Spain and the Thyssen immediately brought interlocutory appeals in the Ninth Circuit. During appellate review, the Ninth Circuit affirmed the district court’s reading of the expropriation exception, confirming that there was no requirement that “the foreign state against whom the claim is made be the foreign state that took property in violation of international law.”[36] Following the Ninth Circuit’s decision, the Thyssen entered a petition for a rehearing en banc, which was granted. However, the Ninth Circuit, en banc, affirmed the district court’s decisions to apply the expropriation exception. The court also determined that an exhaustion of judicial remedies in the state where the property was located was not required before bring suit in the U.S. under the FSIA.[37]

Claude Cassirer posing in his San Diego home. Mark Duncan/AP

In 2010, Claude Cassirer passed away at the age of 89.[38] Before his death, Claude remarked of the Spanish government, “They have been most unfriendly, not cooperative in any way.”[39] By this time, Claude’s heirs – his son, David, and daughter, Ava – had taken up the suit to repatriate the painting back to the Cassirer family. In 2011, Spain was also dismissed from the suit per the stipulations of the parties.

Second Appeal (2013)

In 2013, the Cassirers’ efforts were nearly cut short when the district court granted Thyssen’s motion to dismiss, having found that California Code of Civil Procedure § 338(c)(3), which provides for a six-year statute of limitations for the recovery of art against a museum, gallery, auctioneer, or dealer, was unconstitutional on the basis of field preemption (essentially meaning that state law was preempted by federal legislation). The Ninth Circuit disagreed, affirming the district court’s decision in part and reversing the order dismissing the Cassirers’ decision.[40]

Enter Spanish Law (2015)

In 2015, the parties found themselves once again in the Ninth Circuit for the appellate court to consider the question of whether Spanish or Californian law governed the dispute after both parties moved for summary judgment.[41] Applying the Restatement (Second) of Conflict of Laws, the court concluded that Spanish law governed the Thyssen’s claim to the Painting through adverse possession.[42] The significance cannot be understated: the Ninth Circuit’s decision effectively meant that the Thyssen acquired legal title to the Painting because California law does not extend the doctrine of adverse possession to personal property;[43] Spanish law, on the other hand, does.

By this point, the Court’s weariness with the dispute had started to become apparent. In the final lines of its opinion, the Ninth Circuit expressed a cautionary word to the parties, recommending that “the [Thyssen] pause, reflect, and consider whether it would be appropriate to work towards a mutually-agreeable resolution of this action, in light of Spain’s acceptance of the Washington Conference Principles and the Terezin Declaration, and, specifically, its commitment to achieve ‘just and fair solutions’ for victims of Nazi persecution.”[44] Its words, however, were not heeded as the Thyssen chose to press forth with its legal defense.

In the next iteration of the case, the Ninth Circuit decided, on appeal, that the six-year statute of limitations provided by the Holocaust Expropriated Art Recovery Act (HEAR Act) of 2016 applied.[45] Under the HEAR Act, a claim must be brought forward within 6 years of actual discovery (i.e. when the claimant receives actual knowledge of the location of the work or their interest in the work).[46] However, the Act does not specify which state’s substantive law governs the merits of the claims. As before, the Court determined that Spanish law governed.[47]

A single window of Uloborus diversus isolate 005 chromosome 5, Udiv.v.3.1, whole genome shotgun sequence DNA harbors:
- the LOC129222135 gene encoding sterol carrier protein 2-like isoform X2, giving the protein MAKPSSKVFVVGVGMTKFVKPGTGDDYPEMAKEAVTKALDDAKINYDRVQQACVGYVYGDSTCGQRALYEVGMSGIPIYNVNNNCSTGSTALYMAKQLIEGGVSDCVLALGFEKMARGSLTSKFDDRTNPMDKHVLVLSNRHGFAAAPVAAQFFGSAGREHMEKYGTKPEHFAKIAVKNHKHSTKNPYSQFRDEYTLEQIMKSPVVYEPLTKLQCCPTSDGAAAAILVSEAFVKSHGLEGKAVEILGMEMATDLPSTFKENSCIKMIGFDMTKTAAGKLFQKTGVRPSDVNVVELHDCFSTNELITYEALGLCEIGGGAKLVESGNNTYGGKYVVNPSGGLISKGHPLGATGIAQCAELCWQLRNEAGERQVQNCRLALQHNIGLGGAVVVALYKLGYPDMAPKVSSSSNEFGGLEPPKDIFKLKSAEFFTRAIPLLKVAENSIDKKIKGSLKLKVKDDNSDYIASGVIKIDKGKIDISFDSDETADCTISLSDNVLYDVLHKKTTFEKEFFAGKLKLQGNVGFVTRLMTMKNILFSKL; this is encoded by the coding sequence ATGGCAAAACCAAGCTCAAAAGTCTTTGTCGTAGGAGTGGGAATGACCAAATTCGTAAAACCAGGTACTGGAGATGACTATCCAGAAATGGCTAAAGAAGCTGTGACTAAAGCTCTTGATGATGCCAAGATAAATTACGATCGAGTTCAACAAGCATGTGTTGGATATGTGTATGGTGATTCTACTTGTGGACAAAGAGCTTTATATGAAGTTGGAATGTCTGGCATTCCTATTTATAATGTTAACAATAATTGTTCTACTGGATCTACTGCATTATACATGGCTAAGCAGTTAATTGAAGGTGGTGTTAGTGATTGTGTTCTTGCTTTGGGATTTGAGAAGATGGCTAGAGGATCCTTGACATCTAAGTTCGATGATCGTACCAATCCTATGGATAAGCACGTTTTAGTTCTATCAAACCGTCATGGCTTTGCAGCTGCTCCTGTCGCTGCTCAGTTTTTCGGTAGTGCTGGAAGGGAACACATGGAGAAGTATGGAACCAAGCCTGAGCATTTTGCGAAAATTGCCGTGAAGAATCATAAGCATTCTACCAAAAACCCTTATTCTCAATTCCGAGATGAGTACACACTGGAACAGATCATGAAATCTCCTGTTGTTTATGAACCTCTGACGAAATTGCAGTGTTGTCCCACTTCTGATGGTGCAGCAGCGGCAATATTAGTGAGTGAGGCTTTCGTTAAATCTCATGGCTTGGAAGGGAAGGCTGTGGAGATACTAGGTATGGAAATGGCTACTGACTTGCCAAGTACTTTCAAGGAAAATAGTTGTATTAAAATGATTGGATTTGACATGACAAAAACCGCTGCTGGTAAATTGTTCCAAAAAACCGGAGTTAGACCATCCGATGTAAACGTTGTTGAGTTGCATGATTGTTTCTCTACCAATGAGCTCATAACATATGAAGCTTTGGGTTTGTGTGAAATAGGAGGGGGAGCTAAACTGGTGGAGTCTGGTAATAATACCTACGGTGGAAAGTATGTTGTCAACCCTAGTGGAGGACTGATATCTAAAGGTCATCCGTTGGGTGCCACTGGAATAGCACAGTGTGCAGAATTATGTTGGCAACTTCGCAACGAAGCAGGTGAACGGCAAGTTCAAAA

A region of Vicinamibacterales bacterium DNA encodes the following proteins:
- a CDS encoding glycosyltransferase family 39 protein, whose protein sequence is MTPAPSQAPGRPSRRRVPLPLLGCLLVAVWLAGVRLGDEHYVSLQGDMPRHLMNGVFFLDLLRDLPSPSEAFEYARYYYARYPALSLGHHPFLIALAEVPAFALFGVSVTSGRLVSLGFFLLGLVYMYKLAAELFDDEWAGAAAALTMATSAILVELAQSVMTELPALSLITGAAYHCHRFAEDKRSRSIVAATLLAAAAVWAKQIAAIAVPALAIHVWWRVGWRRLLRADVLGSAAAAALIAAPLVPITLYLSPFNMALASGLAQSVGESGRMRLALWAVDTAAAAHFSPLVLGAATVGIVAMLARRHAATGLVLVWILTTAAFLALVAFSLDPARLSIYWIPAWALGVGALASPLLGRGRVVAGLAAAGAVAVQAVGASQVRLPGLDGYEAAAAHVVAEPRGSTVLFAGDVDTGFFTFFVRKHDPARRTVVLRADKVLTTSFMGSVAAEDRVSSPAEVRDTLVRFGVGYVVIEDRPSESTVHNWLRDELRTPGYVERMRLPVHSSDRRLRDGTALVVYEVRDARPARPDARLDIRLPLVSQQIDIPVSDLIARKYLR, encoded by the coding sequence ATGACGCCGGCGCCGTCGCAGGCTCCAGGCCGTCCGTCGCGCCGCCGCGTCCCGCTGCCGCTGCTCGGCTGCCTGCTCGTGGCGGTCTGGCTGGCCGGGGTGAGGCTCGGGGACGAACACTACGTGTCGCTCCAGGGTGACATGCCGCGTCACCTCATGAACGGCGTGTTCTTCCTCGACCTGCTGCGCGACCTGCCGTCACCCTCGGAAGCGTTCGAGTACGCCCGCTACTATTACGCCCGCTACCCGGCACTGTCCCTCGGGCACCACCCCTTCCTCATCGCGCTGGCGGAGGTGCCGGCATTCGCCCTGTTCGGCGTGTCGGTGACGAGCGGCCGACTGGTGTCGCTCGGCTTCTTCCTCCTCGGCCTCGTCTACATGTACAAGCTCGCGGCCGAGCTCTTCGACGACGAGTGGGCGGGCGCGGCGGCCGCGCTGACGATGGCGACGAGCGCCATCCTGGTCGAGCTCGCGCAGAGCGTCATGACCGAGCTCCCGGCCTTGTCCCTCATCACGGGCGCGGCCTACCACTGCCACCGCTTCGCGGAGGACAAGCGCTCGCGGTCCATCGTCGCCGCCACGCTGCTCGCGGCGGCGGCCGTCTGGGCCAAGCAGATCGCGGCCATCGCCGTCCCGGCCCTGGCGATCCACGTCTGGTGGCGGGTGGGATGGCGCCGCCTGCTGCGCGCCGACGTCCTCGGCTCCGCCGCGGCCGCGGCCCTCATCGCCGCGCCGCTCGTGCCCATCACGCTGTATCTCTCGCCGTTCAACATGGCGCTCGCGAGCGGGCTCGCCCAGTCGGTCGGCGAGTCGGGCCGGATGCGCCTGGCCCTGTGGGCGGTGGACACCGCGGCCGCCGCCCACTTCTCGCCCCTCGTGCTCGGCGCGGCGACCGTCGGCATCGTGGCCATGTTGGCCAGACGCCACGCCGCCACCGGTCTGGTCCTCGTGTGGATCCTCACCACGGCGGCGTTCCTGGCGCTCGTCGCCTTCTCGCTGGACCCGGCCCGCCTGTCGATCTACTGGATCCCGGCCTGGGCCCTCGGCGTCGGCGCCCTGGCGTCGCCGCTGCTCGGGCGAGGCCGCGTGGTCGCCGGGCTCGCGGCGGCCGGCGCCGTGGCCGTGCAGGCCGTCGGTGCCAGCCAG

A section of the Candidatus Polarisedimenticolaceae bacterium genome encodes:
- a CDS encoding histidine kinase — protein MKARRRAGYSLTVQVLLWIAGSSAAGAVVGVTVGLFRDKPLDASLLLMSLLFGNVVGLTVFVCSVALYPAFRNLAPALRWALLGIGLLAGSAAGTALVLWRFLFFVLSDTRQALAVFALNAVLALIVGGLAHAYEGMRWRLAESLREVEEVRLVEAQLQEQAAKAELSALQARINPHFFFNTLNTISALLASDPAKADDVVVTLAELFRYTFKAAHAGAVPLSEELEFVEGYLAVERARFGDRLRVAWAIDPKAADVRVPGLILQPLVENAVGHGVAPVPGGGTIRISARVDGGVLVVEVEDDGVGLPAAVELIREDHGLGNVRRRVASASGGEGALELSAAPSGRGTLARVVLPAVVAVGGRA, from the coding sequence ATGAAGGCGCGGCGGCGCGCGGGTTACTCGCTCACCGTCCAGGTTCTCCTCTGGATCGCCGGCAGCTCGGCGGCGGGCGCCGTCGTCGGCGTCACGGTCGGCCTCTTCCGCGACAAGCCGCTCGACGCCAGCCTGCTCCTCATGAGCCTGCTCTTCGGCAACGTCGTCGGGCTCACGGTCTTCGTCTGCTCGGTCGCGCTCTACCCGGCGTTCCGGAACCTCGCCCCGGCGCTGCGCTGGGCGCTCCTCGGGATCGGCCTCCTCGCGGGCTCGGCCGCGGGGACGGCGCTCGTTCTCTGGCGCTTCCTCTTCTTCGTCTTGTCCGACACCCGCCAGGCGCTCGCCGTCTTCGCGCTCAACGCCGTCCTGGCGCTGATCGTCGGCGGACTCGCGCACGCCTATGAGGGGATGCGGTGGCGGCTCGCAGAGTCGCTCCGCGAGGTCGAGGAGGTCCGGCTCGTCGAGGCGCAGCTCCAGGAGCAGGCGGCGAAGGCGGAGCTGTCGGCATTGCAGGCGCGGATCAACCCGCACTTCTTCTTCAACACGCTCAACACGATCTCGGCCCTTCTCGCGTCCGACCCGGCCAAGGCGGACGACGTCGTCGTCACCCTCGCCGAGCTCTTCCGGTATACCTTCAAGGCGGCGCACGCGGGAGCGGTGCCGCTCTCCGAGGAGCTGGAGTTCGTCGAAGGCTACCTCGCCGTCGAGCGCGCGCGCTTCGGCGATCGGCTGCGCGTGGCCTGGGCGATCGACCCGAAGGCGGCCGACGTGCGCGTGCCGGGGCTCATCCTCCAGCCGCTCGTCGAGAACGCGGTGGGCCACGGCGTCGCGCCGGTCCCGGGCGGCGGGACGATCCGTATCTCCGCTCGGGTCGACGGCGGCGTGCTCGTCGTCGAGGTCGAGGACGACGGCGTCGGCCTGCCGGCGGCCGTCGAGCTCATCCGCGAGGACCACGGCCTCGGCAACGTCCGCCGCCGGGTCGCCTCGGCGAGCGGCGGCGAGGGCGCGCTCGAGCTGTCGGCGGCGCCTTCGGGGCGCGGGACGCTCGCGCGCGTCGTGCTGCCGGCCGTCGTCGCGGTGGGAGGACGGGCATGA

A Final Decision (2019)

When the case returned to the district court one last time, the court considered the issues of whether (1) the Thyssen was an accessory to theft (encubridor), and (2) whether the Thyssen obtained proper ownership of the Painting through acquisitive prescription (the Spanish equivalent of adverse possession).[48] On both issues, the district court applied Spanish law and found in favor of the Thyssen. Under the Spanish legal regime, an accessory to theft must have actual knowledge of theft, which the court found that Spain and the Thyssen lacked.[49] Although the court determined that the Baron never obtained good title to the Painting, and therefore did not pass on good title to the Thyssen, the museum lacked knowledge of the theft and did not exercise a willful blindness to theft.[50]

Under the Spanish principles of acquisitive prescription, therefore, the Thyssen had acquired ownership of the Painting since it had possessed the Painting for the requisite years for title to vest.[51] With that determination, the Central District Court of California ruled that El Museo Nacional Thyssen-Bornemisza was the lawful owner of Pisarro’s Rue St.-Honore, Apres-Midi, Effet de Pluie.

The Spanish Conundrum

If nothing else, the prolonged litigation between the Cassirer family and the Thyssen demonstrates the lengths that current owners of looted artworks are willing to go to in order to retain possession. In the end, the Thyssen was well within its rights under Spanish law. Yet as indicated by opinions’ dicta, the U.S. courts and the drafters of the Washington Principles and the Terezin Declaration would rather that Spain and the Museum had released their claim to the Cassirer family heirloom on moral grounds.